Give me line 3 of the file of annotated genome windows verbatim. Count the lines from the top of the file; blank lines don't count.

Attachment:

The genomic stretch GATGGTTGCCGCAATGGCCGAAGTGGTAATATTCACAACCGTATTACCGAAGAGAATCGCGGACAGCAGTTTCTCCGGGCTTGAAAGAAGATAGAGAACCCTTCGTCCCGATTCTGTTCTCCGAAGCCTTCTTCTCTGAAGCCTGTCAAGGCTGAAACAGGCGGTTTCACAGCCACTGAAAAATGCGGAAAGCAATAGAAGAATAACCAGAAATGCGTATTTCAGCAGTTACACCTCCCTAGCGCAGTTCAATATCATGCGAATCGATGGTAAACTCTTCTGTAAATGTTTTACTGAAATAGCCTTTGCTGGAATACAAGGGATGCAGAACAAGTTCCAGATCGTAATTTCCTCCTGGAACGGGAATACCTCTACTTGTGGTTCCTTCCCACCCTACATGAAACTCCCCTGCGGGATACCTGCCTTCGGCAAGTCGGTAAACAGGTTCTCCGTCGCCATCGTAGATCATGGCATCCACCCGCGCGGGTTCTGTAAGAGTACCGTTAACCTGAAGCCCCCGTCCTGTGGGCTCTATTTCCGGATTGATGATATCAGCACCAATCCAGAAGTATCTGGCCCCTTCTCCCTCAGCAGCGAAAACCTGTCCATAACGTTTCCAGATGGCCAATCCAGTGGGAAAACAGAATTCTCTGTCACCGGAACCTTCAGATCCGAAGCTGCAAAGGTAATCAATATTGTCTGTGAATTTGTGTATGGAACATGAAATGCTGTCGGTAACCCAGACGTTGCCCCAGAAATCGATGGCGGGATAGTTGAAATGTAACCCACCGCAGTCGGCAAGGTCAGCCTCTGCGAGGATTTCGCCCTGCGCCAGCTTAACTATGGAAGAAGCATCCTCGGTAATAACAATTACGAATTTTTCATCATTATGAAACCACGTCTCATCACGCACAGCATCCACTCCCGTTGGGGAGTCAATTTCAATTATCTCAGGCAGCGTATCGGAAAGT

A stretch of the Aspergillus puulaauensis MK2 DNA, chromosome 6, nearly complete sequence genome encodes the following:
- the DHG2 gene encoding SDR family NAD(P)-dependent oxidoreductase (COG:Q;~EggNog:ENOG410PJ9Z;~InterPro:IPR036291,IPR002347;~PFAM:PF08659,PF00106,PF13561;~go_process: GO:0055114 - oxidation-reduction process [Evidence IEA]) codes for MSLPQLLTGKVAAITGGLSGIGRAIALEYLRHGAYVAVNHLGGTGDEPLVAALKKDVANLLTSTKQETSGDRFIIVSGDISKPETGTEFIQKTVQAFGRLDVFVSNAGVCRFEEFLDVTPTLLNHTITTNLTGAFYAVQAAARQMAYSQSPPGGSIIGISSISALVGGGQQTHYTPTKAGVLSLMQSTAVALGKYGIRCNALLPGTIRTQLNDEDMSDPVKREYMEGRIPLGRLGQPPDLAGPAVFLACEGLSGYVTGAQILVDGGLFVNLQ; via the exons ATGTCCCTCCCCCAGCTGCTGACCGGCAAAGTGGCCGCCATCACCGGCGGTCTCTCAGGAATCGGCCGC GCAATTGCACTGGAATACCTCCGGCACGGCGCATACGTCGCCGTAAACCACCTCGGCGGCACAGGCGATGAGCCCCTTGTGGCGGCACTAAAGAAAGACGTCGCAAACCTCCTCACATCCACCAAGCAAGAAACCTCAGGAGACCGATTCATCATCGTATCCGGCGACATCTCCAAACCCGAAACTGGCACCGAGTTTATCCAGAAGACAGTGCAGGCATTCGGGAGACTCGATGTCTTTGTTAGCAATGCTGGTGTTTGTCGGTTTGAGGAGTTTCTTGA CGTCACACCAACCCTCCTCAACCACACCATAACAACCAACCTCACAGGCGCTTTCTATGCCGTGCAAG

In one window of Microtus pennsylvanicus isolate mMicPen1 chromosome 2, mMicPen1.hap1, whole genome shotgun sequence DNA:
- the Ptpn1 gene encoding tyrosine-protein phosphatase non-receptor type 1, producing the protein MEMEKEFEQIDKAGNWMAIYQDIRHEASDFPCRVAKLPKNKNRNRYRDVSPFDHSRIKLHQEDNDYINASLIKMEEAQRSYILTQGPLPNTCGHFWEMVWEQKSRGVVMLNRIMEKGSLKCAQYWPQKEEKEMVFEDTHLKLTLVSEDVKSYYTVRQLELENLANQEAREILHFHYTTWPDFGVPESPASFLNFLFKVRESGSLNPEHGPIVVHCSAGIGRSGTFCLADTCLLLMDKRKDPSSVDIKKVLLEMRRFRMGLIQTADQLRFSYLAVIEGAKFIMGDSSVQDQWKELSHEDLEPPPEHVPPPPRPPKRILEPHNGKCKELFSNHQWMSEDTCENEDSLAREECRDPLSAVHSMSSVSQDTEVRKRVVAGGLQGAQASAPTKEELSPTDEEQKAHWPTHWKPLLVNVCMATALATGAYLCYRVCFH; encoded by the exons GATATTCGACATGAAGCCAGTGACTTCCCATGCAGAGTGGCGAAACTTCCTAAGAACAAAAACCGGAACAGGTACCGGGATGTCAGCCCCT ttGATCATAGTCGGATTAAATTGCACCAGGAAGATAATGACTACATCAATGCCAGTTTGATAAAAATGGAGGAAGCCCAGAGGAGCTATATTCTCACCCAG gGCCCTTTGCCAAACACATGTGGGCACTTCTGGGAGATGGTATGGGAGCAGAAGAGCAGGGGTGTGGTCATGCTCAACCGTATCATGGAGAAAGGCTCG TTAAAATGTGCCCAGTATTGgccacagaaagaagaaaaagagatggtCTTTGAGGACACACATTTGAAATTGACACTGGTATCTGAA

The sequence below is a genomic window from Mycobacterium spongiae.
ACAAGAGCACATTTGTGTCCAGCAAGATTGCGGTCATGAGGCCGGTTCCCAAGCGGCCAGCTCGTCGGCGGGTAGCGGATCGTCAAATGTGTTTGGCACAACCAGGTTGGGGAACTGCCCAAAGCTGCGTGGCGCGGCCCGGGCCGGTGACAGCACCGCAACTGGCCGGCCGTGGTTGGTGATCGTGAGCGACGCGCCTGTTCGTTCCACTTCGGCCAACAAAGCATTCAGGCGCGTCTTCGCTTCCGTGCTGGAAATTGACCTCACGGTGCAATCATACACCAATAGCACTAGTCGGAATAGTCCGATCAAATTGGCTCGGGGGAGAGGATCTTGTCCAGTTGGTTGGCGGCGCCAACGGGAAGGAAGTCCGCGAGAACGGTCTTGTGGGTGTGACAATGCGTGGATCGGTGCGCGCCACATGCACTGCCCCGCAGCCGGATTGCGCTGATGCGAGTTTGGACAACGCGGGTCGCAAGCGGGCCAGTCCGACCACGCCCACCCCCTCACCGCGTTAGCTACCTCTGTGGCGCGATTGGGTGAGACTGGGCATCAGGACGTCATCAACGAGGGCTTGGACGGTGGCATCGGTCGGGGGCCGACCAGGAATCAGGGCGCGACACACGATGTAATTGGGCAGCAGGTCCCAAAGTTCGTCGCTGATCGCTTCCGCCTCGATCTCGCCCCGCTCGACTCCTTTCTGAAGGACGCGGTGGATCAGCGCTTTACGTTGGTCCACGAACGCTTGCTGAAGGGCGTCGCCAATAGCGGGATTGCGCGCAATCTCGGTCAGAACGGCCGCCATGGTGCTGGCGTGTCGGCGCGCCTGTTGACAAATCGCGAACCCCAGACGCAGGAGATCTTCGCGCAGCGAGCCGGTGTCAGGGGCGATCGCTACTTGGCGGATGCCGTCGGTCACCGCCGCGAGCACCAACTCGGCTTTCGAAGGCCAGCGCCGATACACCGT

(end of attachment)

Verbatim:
- the DHG2 gene encoding SDR family NAD(P)-dependent oxidoreductase (COG:Q;~EggNog:ENOG410PJ9Z;~InterPro:IPR036291,IPR002347;~PFAM:PF08659,PF00106,PF13561;~go_process: GO:0055114 - oxidation-reduction process [Evidence IEA]) codes for MSLPQLLTGKVAAITGGLSGIGRAIALEYLRHGAYVAVNHLGGTGDEPLVAALKKDVANLLTSTKQETSGDRFIIVSGDISKPETGTEFIQKTVQAFGRLDVFVSNAGVCRFEEFLDVTPTLLNHTITTNLTGAFYAVQAAARQMAYSQSPPGGSIIGISSISALVGGGQQTHYTPTKAGVLSLMQSTAVALGKYGIRCNALLPGTIRTQLNDEDMSDPVKREYMEGRIPLGRLGQPPDLAGPAVFLACEGLSGYVTGAQILVDGGLFVNLQ; via the exons ATGTCCCTCCCCCAGCTGCTGACCGGCAAAGTGGCCGCCATCACCGGCGGTCTCTCAGGAATCGGCCGC GCAATTGCACTGGAATACCTCCGGCACGGCGCATACGTCGCCGTAAACCACCTCGGCGGCACAGGCGATGAGCCCCTTGTGGCGGCACTAAAGAAAGACGTCGCAAACCTCCTCACATCCACCAAGCAAGAAACCTCAGGAGACCGATTCATCATCGTATCCGGCGACATCTCCAAACCCGAAACTGGCACCGAGTTTATCCAGAAGACAGTGCAGGCATTCGGGAGACTCGATGTCTTTGTTAGCAATGCTGGTGTTTGTCGGTTTGAGGAGTTTCTTGA CGTCACACCAACCCTCCTCAACCACACCATAACAACCAACCTCACAGGCGCTTTCTATGCCGTGCAAG